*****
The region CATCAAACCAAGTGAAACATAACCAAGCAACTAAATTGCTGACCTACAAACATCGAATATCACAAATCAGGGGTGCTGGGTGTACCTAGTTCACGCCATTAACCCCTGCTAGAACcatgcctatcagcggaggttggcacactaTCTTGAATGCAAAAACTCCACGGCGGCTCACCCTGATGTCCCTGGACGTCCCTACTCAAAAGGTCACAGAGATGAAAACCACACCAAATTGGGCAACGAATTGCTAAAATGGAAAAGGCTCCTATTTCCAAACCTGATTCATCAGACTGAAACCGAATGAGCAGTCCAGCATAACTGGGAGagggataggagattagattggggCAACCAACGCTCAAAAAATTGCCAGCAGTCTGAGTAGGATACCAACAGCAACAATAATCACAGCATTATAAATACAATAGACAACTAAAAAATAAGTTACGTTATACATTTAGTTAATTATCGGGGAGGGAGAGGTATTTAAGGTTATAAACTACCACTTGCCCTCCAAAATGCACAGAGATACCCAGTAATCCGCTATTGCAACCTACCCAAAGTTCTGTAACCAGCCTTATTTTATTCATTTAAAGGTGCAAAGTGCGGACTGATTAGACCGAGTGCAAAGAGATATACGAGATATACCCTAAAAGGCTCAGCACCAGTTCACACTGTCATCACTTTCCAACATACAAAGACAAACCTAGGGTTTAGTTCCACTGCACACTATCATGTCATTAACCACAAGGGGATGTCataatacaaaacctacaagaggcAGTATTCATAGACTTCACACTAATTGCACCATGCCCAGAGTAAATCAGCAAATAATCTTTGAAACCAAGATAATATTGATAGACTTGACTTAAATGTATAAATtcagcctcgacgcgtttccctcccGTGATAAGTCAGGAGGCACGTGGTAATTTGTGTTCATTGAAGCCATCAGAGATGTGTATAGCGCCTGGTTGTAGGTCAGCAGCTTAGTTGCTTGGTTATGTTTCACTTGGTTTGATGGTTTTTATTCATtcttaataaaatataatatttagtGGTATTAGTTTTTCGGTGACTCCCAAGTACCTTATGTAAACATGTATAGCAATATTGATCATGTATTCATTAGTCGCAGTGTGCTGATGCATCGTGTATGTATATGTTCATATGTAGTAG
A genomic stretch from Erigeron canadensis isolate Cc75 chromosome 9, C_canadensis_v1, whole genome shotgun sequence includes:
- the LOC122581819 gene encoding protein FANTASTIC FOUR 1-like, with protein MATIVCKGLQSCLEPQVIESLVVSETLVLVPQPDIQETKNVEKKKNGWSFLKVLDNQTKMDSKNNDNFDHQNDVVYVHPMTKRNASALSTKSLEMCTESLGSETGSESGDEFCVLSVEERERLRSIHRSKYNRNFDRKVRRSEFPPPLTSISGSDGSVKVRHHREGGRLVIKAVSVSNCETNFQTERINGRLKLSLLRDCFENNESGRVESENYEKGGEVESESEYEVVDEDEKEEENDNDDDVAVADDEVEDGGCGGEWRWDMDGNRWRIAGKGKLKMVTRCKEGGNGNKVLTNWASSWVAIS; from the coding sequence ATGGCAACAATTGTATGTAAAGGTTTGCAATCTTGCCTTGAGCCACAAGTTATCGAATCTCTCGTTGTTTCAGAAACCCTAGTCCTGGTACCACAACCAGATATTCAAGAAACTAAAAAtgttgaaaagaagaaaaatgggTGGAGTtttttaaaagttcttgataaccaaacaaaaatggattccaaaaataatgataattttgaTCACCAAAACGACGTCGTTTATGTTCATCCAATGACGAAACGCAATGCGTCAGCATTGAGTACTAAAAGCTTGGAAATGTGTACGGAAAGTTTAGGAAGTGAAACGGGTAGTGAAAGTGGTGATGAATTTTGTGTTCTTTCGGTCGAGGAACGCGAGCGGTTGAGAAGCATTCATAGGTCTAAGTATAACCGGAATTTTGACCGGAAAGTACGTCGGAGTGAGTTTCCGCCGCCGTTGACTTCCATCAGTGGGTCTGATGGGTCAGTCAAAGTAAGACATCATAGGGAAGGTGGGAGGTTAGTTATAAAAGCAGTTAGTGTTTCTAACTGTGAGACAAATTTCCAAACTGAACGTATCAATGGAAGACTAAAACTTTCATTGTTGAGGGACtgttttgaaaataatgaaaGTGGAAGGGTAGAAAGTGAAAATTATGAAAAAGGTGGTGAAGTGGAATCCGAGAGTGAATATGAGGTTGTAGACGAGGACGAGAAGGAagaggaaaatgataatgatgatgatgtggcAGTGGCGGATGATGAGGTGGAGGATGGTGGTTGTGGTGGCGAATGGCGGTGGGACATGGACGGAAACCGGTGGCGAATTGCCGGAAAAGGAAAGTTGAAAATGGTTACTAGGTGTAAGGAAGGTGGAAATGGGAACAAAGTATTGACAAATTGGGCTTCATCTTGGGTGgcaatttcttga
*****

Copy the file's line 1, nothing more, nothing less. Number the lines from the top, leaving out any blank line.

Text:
The region CATCAAACCAAGTGAAACATAACCAAGCAACTAAATTGCTGACCTACAAACATCGAATATCACAAATCAGGGGTGCTGGGTGTACCTAGTTCACGCCATTAACCCCTGCTAGAACcatgcctatcagcggaggttggcacactaTCTTGAATGCAAAAACTCCACGGCGGCTCACCCTGATGTCCCTGGACGTCCCTACTCAAAAGGTCACAGAGATGAAAACCACACCAAATTGGGCAACGAATTGCTAAAATGGAAAAGGCTCCTATTTCCAAACCTGATTCATCAGACTGAAACCGAATGAGCAGTCCAGCATAACTGGGAGagggataggagattagattggggCAACCAACGCTCAAAAAATTGCCAGCAGTCTGAGTAGGATACCAACAGCAACAATAATCACAGCATTATAAATACAATAGACAACTAAAAAATAAGTTACGTTATACATTTAGTTAATTATCGGGGAGGGAGAGGTATTTAAGGTTATAAACTACCACTTGCCCTCCAAAATGCACAGAGATACCCAGTAATCCGCTATTGCAACCTACCCAAAGTTCTGTAACCAGCCTTATTTTATTCATTTAAAGGTGCAAAGTGCGGACTGATTAGACCGAGTGCAAAGAGATATACGAGATATACCCTAAAAGGCTCAGCACCAGTTCACACTGTCATCACTTTCCAACATACAAAGACAAACCTAGGGTTTAGTTCCACTGCACACTATCATGTCATTAACCACAAGGGGATGTCataatacaaaacctacaagaggcAGTATTCATAGACTTCACACTAATTGCACCATGCCCAGAGTAAATCAGCAAATAATCTTTGAAACCAAGATAATATTGATAGACTTGACTTAAATGTATAAATtcagcctcgacgcgtttccctcccGTGATAAGTCAGGAGGCACGTGGTAATTTGTGTTCATTGAAGCCATCAGAGATGTGTATAGCGCCTGGTTGTAGGTCAGCAGCTTAGTTGCTTGGTTATGTTTCACTTGGTTTGATGGTTTTTATTCATtcttaataaaatataatatttagtGGTATTAGTTTTTCGGTGACTCCCAAGTACCTTATGTAAACATGTATAGCAATATTGATCATGTATTCATTAGTCGCAGTGTGCTGATGCATCGTGTATGTATATGTTCATATGTAGTAG